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Ship’s broadsides

Later Living later life planner Simon Chalk recalls how equity release fell under the spell of Sod’s Law but was rescued by the efforts of Ship

The equity-release sector owes a debt of gratitude to a particular trade body for ensuring our survival over the past 20 years. Cast one’s mind back to the late 80s and early 90s when everything went wrong and it seems unim-aginable that we could exist today without the tremendous will and hard work of those few pioneers who started Safe Home Income Plans.

The acronym Ship may no longer be relevant (since the demise of income plans) but the standards introduced through Ship’s endeavours, to an industry on its knees at the time, have stood both the test and passing of time.

Equity-release products and advice are more tightly regulated than most other areas within financial services, with much of this down to self-policing rather than the efforts of the regulator. Lest we allow ourselves to become complacent and self-congratulatory, it is worth reminding ourselves of what went wrong over two decades ago and be aware of the threats that lurk in our midst.

You will be familiar with Sod’s Law what can go wrong will. Putting it succinctly, Sod had an absolute bonanza with the equity-release market uncapped variable interest rates soared to double digits, property prices collapsed, the stockmarket followed suit, leaving thousands of homeowners handing keys over to lenders as negative equity clauses were aggressively pursued, not to mention a good few solicitors and advisers too.

Shocking indeed and surely the perfect scenario to sound the death knell for one of the most worthy and enabling financial solutions. Yet equity release survived, thanks to the formation of Ship and its standard setting for providers seeking membership, enshrined today in guarantees:

1: To allow customers to remain in their property for life provided the property remains their main residence.

2: To provide customers with fair, simple and complete presentations of their plans. This means that the benefits and limitations of the product together with any obligations on the part of the customer are clearly set out in their literature. It should include all costs that the customer has to bear in setting up the plan as well as the tax implications, their position on moving house and the effects of changes in house values on their loan.

3: The right to move their plan to another suitable property without any financial penalty.

4: The right for the customer to choose an independent solicitor of their own choice to conduct their legal work. The firm must provide the solicitor with full details of the benefits their client will receive prior to the completion of the plan. The solicitor only signs a certificate once he or she is satisfied that their client fully understands the risks and benefits of the plan.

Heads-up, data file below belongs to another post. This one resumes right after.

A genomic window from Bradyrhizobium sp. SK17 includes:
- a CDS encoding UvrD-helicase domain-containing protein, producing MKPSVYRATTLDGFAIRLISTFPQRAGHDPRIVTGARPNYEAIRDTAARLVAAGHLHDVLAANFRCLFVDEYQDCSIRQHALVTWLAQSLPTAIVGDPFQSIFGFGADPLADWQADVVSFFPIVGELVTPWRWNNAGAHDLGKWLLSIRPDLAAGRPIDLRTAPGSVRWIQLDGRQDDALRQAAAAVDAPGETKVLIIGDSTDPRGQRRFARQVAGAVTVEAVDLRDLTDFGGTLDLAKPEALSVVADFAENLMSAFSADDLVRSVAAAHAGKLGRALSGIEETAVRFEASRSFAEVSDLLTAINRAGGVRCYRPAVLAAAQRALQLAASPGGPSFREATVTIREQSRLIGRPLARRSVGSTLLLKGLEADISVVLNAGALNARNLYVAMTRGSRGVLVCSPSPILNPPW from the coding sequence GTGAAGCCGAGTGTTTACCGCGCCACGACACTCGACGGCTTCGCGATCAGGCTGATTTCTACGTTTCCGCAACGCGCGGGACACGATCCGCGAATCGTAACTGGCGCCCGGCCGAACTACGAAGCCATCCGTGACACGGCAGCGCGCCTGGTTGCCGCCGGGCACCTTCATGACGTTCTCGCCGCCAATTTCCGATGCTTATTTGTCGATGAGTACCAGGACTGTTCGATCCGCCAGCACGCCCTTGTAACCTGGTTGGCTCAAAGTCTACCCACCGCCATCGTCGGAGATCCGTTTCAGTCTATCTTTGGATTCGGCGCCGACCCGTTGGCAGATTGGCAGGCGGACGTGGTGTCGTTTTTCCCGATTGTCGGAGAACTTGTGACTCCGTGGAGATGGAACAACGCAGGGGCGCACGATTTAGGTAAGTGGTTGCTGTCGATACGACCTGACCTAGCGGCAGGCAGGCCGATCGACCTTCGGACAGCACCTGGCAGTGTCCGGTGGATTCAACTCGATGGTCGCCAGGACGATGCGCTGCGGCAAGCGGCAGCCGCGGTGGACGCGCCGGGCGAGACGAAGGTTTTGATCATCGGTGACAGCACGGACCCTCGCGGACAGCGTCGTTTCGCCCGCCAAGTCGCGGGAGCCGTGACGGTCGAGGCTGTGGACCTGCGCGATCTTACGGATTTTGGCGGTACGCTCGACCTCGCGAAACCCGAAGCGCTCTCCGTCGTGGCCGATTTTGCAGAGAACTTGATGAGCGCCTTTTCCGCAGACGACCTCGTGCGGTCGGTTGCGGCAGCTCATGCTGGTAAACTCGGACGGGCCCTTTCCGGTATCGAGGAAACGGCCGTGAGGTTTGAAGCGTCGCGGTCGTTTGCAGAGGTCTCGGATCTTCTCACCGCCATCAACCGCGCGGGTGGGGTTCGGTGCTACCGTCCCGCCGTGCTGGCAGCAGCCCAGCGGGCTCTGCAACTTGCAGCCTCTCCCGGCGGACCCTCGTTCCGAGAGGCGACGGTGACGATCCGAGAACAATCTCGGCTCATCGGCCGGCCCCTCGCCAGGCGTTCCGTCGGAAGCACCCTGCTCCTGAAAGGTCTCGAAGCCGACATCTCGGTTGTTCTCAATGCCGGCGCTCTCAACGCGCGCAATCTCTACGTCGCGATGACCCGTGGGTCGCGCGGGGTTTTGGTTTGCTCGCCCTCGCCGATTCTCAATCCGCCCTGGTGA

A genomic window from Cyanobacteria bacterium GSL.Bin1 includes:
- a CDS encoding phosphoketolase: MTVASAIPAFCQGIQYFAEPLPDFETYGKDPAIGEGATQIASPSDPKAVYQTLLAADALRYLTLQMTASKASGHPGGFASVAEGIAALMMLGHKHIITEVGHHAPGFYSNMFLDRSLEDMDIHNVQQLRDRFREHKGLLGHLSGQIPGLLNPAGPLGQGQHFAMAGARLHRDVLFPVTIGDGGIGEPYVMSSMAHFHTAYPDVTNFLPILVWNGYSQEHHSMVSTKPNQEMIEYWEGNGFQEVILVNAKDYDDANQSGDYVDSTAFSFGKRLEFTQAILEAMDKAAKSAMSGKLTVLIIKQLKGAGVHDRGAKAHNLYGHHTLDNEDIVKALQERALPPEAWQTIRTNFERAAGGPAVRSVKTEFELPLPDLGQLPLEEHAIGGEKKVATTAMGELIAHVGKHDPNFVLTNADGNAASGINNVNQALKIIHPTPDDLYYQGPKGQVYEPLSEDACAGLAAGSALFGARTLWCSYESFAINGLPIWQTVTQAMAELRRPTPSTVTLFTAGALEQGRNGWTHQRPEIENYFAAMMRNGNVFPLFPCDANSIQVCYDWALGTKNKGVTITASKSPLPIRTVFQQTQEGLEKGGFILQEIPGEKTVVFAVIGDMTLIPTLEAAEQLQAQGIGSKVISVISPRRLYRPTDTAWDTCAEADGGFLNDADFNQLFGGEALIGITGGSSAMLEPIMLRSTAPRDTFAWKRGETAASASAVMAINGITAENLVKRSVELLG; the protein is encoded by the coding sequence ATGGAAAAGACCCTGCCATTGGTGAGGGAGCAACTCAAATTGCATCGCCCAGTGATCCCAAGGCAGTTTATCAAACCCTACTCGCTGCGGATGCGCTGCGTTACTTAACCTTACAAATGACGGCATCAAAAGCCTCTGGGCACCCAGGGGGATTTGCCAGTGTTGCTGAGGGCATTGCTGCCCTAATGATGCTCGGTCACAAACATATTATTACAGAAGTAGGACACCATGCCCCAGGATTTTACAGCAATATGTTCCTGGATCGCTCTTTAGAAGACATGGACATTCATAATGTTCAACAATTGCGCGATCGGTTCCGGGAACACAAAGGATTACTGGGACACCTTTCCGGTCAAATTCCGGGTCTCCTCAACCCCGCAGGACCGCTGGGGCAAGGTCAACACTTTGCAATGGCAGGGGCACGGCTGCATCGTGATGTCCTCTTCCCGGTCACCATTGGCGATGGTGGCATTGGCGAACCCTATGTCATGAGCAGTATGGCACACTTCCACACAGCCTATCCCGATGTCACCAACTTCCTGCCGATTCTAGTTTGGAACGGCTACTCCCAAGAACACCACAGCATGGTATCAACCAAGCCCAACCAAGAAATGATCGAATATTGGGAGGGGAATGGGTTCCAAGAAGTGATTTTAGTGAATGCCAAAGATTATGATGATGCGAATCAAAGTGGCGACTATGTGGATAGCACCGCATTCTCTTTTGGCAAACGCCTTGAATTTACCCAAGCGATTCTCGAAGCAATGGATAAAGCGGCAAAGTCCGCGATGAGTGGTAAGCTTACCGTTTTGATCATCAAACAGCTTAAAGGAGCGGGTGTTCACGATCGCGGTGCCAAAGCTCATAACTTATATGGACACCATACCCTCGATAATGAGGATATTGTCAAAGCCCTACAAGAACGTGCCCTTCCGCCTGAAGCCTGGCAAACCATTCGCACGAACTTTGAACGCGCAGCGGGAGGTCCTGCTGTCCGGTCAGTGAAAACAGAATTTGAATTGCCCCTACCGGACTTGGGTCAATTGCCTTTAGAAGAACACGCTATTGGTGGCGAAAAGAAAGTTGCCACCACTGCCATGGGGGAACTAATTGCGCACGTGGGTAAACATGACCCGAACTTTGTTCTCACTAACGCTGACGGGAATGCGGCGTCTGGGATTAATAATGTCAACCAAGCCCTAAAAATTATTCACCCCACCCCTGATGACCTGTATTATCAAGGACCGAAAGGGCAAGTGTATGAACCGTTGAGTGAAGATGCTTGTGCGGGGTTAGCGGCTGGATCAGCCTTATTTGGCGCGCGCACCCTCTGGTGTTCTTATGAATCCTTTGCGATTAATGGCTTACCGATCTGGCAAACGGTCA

5: The Ship certificate signed by the solicitor is there to ensure clients are aware of the terms and implications of the plan, including the impact of equity release on their estate.

6: All Ship plans carry a no negative equity guarantee. This means customers will never owe more than the value of their home and no debt will ever be left to the estate.

Such assurances are essential, none more so than security of tenure afforded by the right to remain in the home for life or until permanent move into care. Knowing that they can open the curtains on their own corner of the world every morning, is incredibly comforting to many people.

So, products improved dramatically since the troubled days, later followed by advice standards when the FSA imposed themselves upon us in 2004, demanding specific qualiChalk: ’Equity-release products and advice are more tightly regulated than most other areas within financial services, with much of this down to self-policing rather than the efforts of the regulator’

fications, processes and permissions. The “dabblers” have all but gone away, leaving a closeknit bunch of true specialists who do nothing or almost nothing but equity release.
Yet our hard-won respect from reacquainted friends such as the public media and consumer protection groups faces threats, as others seek to circumvent the rules, if not in law, then certainly in spirit. First we had Sarbs sale and rent back which seemed to offer a roof over the head of the working age homeowner facing inevitable eviction for falling deeply behind with mortgage payments. Forego ownership in return for a large cash sum, wiping the tarnished credit slate clean and swapping mortgage payments for rent. Simple enough it seemed until we read horror stories of unscrupulous landlords turning folk out into the street, flogging the home for distastefully large profits.

Owing to concerted pressure from those of us in the job of distributing bona fide equity release arrangements, the regulator took charge of Sarbs, setting minimum tenancy periods of five years, cooling-off periods, independent valuations and the like. Thus only a handful of providers exist today.

Having seen off that threat (by welcoming Sarbs into the fold), things went quiet for a while until a couple of those too-good-to-be-true plans reared up. Plans promising 5 per cent income each year for up to 10 years, taking a charge over the home at no risk to the homeowner (unless the anonymous “A-rated” insurer standing behind it went for a burton), then the charge released and off you go. A call to whistleblower@FSA and no such plan has got off the shelf, so far.

Releasing equity from the home has become respectable again but we must continue with our vigilance and self-policing to avoid the past revisiting us.



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